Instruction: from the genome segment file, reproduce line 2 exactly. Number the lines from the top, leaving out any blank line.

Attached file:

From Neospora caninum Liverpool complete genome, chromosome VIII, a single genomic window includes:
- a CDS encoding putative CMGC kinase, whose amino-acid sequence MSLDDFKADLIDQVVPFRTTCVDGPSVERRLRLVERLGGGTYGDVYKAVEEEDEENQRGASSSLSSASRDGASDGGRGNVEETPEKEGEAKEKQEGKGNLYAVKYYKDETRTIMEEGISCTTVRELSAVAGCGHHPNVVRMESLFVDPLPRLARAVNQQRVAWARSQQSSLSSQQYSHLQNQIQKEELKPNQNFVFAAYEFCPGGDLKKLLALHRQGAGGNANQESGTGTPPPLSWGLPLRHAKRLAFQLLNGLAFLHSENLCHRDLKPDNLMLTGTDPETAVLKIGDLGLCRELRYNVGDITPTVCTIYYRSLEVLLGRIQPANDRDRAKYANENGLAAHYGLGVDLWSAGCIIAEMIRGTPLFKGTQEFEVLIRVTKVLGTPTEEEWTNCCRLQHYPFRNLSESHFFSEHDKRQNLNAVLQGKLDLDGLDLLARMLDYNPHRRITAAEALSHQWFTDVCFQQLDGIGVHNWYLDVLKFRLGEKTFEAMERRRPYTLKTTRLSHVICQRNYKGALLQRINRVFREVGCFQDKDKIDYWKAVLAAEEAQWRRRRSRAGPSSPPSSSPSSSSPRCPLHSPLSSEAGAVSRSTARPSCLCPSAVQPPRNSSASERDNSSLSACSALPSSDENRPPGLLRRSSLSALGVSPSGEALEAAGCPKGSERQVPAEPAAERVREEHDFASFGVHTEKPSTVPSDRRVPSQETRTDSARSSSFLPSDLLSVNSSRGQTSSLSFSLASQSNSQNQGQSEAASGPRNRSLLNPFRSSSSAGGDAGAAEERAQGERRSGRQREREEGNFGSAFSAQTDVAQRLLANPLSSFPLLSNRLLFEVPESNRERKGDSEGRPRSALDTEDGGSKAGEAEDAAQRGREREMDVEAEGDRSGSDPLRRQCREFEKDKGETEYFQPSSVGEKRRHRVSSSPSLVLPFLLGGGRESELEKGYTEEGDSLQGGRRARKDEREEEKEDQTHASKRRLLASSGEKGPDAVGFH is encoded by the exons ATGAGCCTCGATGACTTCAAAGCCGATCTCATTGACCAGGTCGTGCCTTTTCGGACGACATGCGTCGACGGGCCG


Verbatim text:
- a CDS encoding putative CMGC kinase, whose amino-acid sequence MSLDDFKADLIDQVVPFRTTCVDGPSVERRLRLVERLGGGTYGDVYKAVEEEDEENQRGASSSLSSASRDGASDGGRGNVEETPEKEGEAKEKQEGKGNLYAVKYYKDETRTIMEEGISCTTVRELSAVAGCGHHPNVVRMESLFVDPLPRLARAVNQQRVAWARSQQSSLSSQQYSHLQNQIQKEELKPNQNFVFAAYEFCPGGDLKKLLALHRQGAGGNANQESGTGTPPPLSWGLPLRHAKRLAFQLLNGLAFLHSENLCHRDLKPDNLMLTGTDPETAVLKIGDLGLCRELRYNVGDITPTVCTIYYRSLEVLLGRIQPANDRDRAKYANENGLAAHYGLGVDLWSAGCIIAEMIRGTPLFKGTQEFEVLIRVTKVLGTPTEEEWTNCCRLQHYPFRNLSESHFFSEHDKRQNLNAVLQGKLDLDGLDLLARMLDYNPHRRITAAEALSHQWFTDVCFQQLDGIGVHNWYLDVLKFRLGEKTFEAMERRRPYTLKTTRLSHVICQRNYKGALLQRINRVFREVGCFQDKDKIDYWKAVLAAEEAQWRRRRSRAGPSSPPSSSPSSSSPRCPLHSPLSSEAGAVSRSTARPSCLCPSAVQPPRNSSASERDNSSLSACSALPSSDENRPPGLLRRSSLSALGVSPSGEALEAAGCPKGSERQVPAEPAAERVREEHDFASFGVHTEKPSTVPSDRRVPSQETRTDSARSSSFLPSDLLSVNSSRGQTSSLSFSLASQSNSQNQGQSEAASGPRNRSLLNPFRSSSSAGGDAGAAEERAQGERRSGRQREREEGNFGSAFSAQTDVAQRLLANPLSSFPLLSNRLLFEVPESNRERKGDSEGRPRSALDTEDGGSKAGEAEDAAQRGREREMDVEAEGDRSGSDPLRRQCREFEKDKGETEYFQPSSVGEKRRHRVSSSPSLVLPFLLGGGRESELEKGYTEEGDSLQGGRRARKDEREEEKEDQTHASKRRLLASSGEKGPDAVGFH is encoded by the exons ATGAGCCTCGATGACTTCAAAGCCGATCTCATTGACCAGGTCGTGCCTTTTCGGACGACATGCGTCGACGGGCCG